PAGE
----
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Populations with Higher Average Intelligence Are Healthier, but Do They Smoke Fewer Cigarettes?

Siti Shazwani Ahmad Suhaimi, Nik Ahmad Sufian Burhan, Abdul Razak Abdul Rahman and Mohd Najmi Daud

Published: 2019/06/01

Abstract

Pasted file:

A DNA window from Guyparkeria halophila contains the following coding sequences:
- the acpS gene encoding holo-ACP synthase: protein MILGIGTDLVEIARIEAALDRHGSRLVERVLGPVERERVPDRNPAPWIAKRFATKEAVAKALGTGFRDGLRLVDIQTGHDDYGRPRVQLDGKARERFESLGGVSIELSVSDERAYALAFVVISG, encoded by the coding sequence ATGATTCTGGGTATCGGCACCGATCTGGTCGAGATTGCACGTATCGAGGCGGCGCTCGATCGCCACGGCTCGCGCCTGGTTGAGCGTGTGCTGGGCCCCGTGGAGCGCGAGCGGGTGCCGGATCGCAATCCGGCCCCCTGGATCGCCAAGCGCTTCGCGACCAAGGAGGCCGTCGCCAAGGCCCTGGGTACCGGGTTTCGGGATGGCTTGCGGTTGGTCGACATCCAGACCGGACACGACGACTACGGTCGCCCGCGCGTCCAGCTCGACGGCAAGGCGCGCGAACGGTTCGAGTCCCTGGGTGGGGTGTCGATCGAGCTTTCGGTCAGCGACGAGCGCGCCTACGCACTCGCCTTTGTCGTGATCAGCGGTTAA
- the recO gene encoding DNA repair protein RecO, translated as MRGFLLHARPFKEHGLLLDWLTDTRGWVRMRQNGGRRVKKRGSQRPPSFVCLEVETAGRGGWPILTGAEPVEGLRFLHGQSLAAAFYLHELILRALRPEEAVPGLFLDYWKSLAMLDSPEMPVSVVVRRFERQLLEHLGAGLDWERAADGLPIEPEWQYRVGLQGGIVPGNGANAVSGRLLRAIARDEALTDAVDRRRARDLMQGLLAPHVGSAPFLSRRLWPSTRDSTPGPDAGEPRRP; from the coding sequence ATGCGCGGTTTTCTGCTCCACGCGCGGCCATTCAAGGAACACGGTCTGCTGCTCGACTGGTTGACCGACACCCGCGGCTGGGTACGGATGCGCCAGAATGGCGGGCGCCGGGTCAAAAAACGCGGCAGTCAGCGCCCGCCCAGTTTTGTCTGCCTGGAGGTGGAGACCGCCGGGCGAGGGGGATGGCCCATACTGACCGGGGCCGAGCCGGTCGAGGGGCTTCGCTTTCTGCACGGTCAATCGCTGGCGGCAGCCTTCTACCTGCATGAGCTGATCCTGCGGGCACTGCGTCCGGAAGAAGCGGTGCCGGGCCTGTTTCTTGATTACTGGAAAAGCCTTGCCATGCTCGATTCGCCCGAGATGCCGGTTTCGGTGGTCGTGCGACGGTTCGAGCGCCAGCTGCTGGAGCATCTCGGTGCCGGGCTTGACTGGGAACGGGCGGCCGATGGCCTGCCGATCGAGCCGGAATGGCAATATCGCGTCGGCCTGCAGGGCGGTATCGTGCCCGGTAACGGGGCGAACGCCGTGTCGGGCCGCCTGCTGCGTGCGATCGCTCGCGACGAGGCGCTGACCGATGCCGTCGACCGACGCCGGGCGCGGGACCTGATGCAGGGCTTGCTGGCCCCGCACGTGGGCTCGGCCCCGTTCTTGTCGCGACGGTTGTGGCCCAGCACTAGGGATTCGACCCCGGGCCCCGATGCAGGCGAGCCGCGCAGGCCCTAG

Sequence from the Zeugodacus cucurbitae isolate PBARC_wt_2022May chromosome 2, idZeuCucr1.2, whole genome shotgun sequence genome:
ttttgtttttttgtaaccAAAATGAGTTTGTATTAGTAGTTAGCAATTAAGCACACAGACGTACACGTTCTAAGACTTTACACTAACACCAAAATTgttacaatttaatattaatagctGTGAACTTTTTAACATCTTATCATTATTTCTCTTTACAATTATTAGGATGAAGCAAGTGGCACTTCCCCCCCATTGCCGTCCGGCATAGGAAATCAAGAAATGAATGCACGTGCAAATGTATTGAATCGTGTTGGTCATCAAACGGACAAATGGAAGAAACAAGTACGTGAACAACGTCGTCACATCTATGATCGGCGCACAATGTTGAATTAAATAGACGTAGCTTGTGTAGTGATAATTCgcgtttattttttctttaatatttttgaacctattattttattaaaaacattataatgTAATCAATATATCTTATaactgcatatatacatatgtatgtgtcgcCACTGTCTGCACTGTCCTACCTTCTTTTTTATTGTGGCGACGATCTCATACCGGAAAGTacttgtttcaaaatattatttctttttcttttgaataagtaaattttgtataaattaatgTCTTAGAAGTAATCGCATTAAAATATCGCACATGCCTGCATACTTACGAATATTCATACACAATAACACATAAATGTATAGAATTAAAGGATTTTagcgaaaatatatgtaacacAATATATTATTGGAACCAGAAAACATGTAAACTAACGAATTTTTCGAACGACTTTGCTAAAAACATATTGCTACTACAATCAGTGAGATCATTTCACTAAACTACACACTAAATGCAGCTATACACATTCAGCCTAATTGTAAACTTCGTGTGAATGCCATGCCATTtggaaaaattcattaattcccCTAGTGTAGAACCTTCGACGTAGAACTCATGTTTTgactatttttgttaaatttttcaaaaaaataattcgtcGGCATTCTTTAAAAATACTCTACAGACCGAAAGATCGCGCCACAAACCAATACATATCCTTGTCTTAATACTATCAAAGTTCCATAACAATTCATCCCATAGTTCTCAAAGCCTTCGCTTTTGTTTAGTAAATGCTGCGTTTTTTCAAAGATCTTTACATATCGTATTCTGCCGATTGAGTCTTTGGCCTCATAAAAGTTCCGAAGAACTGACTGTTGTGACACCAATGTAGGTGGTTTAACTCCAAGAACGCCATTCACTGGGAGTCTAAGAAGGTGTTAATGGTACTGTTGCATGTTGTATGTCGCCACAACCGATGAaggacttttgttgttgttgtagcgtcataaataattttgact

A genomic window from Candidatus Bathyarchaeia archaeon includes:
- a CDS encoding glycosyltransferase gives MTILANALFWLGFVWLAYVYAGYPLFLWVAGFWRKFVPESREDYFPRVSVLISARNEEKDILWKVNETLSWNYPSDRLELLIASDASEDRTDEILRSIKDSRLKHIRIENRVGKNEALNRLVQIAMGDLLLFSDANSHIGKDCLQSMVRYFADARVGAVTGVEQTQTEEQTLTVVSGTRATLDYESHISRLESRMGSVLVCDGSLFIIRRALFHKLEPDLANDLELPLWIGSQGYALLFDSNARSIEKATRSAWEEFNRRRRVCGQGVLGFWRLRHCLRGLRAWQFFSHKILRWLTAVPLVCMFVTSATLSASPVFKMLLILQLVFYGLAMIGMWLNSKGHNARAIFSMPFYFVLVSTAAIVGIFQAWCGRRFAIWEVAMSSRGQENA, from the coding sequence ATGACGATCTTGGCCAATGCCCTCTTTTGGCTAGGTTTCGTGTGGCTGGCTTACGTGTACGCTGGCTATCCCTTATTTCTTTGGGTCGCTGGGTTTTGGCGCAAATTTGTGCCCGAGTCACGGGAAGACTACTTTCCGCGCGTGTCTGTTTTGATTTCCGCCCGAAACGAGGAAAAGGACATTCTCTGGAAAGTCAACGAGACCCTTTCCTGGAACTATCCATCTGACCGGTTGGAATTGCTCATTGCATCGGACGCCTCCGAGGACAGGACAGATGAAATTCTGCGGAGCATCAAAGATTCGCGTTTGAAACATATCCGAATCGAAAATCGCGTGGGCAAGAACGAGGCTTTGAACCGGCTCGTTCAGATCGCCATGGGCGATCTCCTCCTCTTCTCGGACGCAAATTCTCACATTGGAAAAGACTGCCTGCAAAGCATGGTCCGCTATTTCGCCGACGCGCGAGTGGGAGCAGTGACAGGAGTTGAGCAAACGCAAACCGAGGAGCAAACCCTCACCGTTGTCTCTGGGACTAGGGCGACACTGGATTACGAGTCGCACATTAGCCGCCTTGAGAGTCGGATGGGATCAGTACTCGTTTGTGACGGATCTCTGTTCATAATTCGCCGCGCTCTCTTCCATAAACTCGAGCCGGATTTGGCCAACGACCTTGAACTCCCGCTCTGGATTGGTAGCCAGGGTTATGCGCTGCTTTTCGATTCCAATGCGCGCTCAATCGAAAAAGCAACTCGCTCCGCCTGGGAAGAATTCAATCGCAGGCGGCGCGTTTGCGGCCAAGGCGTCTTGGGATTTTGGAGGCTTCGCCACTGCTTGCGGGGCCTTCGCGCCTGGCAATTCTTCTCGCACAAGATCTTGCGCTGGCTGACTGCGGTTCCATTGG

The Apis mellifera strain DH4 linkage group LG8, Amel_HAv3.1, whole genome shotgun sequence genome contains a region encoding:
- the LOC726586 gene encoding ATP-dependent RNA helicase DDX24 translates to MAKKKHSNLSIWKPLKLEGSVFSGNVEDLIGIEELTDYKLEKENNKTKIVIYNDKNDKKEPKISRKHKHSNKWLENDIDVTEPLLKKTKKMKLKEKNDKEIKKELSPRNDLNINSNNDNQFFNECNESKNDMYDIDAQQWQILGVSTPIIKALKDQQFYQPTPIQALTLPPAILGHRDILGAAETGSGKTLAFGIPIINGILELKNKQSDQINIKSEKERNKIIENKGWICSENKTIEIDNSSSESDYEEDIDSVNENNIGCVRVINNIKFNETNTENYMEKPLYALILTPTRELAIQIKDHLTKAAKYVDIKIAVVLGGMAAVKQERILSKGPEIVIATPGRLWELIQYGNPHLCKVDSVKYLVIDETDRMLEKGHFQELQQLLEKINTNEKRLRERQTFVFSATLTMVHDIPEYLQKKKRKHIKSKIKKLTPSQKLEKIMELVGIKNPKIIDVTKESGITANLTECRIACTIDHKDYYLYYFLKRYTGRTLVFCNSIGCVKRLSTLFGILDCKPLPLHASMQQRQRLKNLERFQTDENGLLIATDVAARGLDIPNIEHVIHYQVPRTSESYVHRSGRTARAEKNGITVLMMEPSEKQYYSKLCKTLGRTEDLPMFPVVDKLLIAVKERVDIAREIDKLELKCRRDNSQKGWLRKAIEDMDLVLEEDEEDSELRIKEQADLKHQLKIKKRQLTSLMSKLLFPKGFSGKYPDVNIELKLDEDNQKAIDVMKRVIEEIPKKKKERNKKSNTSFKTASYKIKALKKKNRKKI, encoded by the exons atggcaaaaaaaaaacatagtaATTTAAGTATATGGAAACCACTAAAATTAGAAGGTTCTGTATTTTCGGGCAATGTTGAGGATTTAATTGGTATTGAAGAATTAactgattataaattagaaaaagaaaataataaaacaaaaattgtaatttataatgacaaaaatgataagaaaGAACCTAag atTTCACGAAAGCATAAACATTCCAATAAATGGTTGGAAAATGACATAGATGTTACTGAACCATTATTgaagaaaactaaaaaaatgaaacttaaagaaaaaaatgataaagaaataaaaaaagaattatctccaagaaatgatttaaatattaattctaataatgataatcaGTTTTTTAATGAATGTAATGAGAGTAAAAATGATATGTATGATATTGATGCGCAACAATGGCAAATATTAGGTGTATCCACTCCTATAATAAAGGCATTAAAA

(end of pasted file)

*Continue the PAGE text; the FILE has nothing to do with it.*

Societies with high intelligence quotient (IQ) practice healthier lifestyles, which results in enhanced health status and higher life expectancy. This paper attempts to examine the impact of national average IQ on level of cigarette consumption at a cross-country level. Since smoking is detrimental for human health and causes about ten percent of the total number of deaths every year worldwide, this research is deemed important. Regression analysis with robust standard errors was employed to scrutinize the effect of national IQ on cigarette consumption. After controlling for demographic factors, IQ was found to have significantly positive associations with all measures of cigarette consumption. Unlike the control variables, the positive effect of IQ on smoking was found to be robust to spatial dependence. Nevertheless, the positive effect gradually reduced as the IQ level increased. The proposed explanation is that cigarette smoking is an evolutionarily novel activity that did not previously exist in human ancestral environments. Therefore, as the IQ level rises, societies initially are more likely to appreciate and adopt the novel behavior of smoking. In high-IQ societies, the positive relationship eventually weakens as people become more aware of the health hazards of smoking.

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